A possible mechanism for the suppression of Plasmodium berghei development in the mosquito Anopheles gambiae by the microsporidian Vavraia culicis.

Bargielowski I, Koella JC - PLoS ONE (2009)

Success of infection by P. berghei in control mosquitoes and mosquitoes infected by one of four isolates of V. culicis.(a) The proportion of mosquitoes that harboured at least one oocyst 10 days after blood feeding. (b) The mean number of oocysts in mosquitoes with at least one oocyst. In both panels, the vertical lines show the standard errors of the estimates, the horizontal, dotted lines show the means of the controls, and the numbers in the bars indicate the number of mosquitoes analyzed. The isolates are numbered in order of increasing melanisation efficacy (see Figure 2).
© Copyright Policy
Related In: Results  -  Collection

Show All Figures
getmorefigures.php?uid=PMC2651578&req=5

pone-0004676-g001: Success of infection by P. berghei in control mosquitoes and mosquitoes infected by one of four isolates of V. culicis.(a) The proportion of mosquitoes that harboured at least one oocyst 10 days after blood feeding. (b) The mean number of oocysts in mosquitoes with at least one oocyst. In both panels, the vertical lines show the standard errors of the estimates, the horizontal, dotted lines show the means of the controls, and the numbers in the bars indicate the number of mosquitoes analyzed. The isolates are numbered in order of increasing melanisation efficacy (see Figure 2).
Mentions: Of the 159 adult females exposed to the Plasmodium-infected blood meal, 119 (75%) took a full blood meal and survived the 10 days up to being dissected. There was no difference in feeding success between uninfected control mosquitoes (75.4%) and microsporidian-infected mosquitoes (74%) (χ2 = 0.03, p = 0.860), but the proportion of mosquitoes that fed did depend on the microsporidian isolate that infected them (χ2 = 7.55, p = 0.056), ranging from 64% to 87%. Of the 116 fed mosquitoes, 73 harboured oocysts 10 days later. Blocking had no effect on the feeding efficiency of the mosquitoes, except for treatment with isolate 3, where more mosquitoes from block one took a blood meal than block two (χ2 = 6.046, p = 0.0139). Microsporidian-infected mosquitoes were less likely (58.5%) to harbour oocysts than microsporidian-uninfected controls (81.8%) (χ2 = 4.40, p = 0.036) (Fig. 1a). The effect of the microsporidian isolate on the proportion of mosquitoes with oocysts ranged from 54.5% to 65.2%, but this difference was far from statistically significant (χ2 = 0.65, p = 0.885). The mean number of oocysts in the 73 mosquitoes with at least 1 oocyst was 11.9, ranging from 4.8 to 20.7 among the five treatments (Fig. 1b; analysis of square root of oocyst number: F5,67 = 7.82, p<0.001). Block had no effect on the number of oocysts harboured by mosquitoes in each treatment group. Mosquitoes infected by a microsporidian harboured an average of 8.9 oocysts; controls harboured 20.7 oocysts (F1,69 = 30.93, p<0.001). The mean number of oocysts in mosquitoes infected by different microsporidian isolates ranged from 4.8 to 13.8 (F1,47 = 5.45, p = 0.003).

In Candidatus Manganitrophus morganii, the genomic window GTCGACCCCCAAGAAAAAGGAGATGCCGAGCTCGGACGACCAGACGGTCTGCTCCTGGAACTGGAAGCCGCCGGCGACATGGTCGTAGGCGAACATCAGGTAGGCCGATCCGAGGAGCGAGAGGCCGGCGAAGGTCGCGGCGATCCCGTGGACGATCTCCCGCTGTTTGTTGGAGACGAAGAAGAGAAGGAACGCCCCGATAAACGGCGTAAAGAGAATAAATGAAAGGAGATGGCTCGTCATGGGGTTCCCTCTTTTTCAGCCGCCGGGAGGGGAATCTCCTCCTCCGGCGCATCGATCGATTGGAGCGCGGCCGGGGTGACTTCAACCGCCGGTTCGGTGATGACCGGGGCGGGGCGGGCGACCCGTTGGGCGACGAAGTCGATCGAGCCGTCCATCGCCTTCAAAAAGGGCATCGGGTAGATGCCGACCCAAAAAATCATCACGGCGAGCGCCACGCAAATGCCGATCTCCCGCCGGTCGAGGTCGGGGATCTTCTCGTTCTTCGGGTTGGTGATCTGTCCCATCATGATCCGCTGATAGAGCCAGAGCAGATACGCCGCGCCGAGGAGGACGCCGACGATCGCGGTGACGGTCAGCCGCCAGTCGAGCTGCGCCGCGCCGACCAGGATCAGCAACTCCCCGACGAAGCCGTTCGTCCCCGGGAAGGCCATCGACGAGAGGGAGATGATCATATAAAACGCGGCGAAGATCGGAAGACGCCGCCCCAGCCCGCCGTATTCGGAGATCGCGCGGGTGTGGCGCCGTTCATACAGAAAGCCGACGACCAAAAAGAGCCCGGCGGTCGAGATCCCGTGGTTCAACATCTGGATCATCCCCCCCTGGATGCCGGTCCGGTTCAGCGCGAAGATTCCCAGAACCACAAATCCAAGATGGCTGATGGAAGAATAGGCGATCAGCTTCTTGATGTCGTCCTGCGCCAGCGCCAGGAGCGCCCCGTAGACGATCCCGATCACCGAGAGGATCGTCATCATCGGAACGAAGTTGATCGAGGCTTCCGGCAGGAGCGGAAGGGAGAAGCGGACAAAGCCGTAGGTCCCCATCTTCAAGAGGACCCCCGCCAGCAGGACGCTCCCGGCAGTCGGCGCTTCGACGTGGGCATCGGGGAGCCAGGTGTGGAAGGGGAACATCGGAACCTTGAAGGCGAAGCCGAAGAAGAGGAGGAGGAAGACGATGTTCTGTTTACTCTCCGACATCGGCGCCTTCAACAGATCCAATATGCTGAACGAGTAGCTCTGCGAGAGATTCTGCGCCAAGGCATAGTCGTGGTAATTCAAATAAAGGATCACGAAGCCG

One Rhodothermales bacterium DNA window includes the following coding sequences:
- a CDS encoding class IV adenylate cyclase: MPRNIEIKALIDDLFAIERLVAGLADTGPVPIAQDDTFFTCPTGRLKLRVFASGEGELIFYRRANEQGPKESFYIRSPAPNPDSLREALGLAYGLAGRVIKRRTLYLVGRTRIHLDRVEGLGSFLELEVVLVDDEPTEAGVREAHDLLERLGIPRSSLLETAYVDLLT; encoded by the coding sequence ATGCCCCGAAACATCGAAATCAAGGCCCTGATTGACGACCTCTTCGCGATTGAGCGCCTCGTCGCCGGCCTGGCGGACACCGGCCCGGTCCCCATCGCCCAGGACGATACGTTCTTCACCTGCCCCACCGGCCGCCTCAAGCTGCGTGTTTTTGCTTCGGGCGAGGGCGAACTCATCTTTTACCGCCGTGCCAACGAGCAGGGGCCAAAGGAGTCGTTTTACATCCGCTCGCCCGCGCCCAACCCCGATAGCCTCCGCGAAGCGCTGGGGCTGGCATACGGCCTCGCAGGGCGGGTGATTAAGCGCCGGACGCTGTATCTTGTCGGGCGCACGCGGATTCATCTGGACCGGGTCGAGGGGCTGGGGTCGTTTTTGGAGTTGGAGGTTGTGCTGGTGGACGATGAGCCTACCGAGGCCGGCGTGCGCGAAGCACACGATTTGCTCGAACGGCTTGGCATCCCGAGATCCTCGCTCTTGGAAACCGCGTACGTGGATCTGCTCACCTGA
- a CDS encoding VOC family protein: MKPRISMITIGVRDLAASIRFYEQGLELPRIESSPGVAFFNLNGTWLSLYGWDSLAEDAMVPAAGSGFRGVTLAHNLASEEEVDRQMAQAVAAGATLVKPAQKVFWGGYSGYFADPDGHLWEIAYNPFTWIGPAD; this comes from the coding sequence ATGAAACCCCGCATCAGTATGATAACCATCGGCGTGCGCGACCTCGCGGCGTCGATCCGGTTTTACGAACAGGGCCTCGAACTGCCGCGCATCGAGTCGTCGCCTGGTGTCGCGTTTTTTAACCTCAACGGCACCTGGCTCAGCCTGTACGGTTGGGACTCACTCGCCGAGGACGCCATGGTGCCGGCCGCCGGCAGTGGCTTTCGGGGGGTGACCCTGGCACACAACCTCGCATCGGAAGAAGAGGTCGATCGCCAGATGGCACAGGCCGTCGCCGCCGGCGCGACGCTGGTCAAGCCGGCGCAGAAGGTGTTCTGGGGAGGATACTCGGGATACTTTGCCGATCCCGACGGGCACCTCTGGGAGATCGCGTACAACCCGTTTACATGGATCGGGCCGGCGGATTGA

Bottom Line: We evaluated the possibility that larval infection by a microsporidian primes the immune system of adult mosquitoes in a way that enables a more effective anti-Plasmodium response.To do so, we infected 2-day old larvae of the mosquito Anopheles gambiae with one of 4 isolates of the microsporidian Vavraia culicis and reared one group as an uninfected control.Within each treatment, we fed half the adult females on a mix of P. berghei ookinetes and blood and inoculated the other half with a negatively charged CM-25 Sephadex bead to evaluate the mosquitoes' melanisation response.

View Article: PubMed Central - PubMed

Affiliation: Division of Biology, Faculty of Natural Sciences, Imperial College London, London, United Kingdom. irka.bargielowski06@imperial.ac.uk

ABSTRACT

Background: Microsporidian parasites of mosquitoes offer a possible way of controlling malaria, as they impede the development of Plasmodium parasites within the mosquito. The mechanism involved in this interference process is unknown.

Methodology: We evaluated the possibility that larval infection by a microsporidian primes the immune system of adult mosquitoes in a way that enables a more effective anti-Plasmodium response. To do so, we infected 2-day old larvae of the mosquito Anopheles gambiae with one of 4 isolates of the microsporidian Vavraia culicis and reared one group as an uninfected control. Within each treatment, we fed half the adult females on a mix of P. berghei ookinetes and blood and inoculated the other half with a negatively charged CM-25 Sephadex bead to evaluate the mosquitoes' melanisation response.

Conclusions: The microsporidian-infected mosquitoes were less likely to harbour oocysts (58.5% vs. 81.8%), harboured fewer oocysts (8.9 oocysts vs. 20.7 oocysts) if the malaria parasite did develop and melanised the Sephadex bead to a greater degree (73% vs. 35%) than the controls. While the isolates differed in the number of oocysts and in the melanisation response, the stimulation of the immune response was not correlated with either measure of malaria development. Nevertheless, the consistent difference between microsporidian-infected and -uninfected mosquitoes--more effective melanisation and less successful infection by malaria--suggests that microsporidians impede the development of malaria by priming the mosquito's immune system.

Show MeSH
Related in: MedlinePlus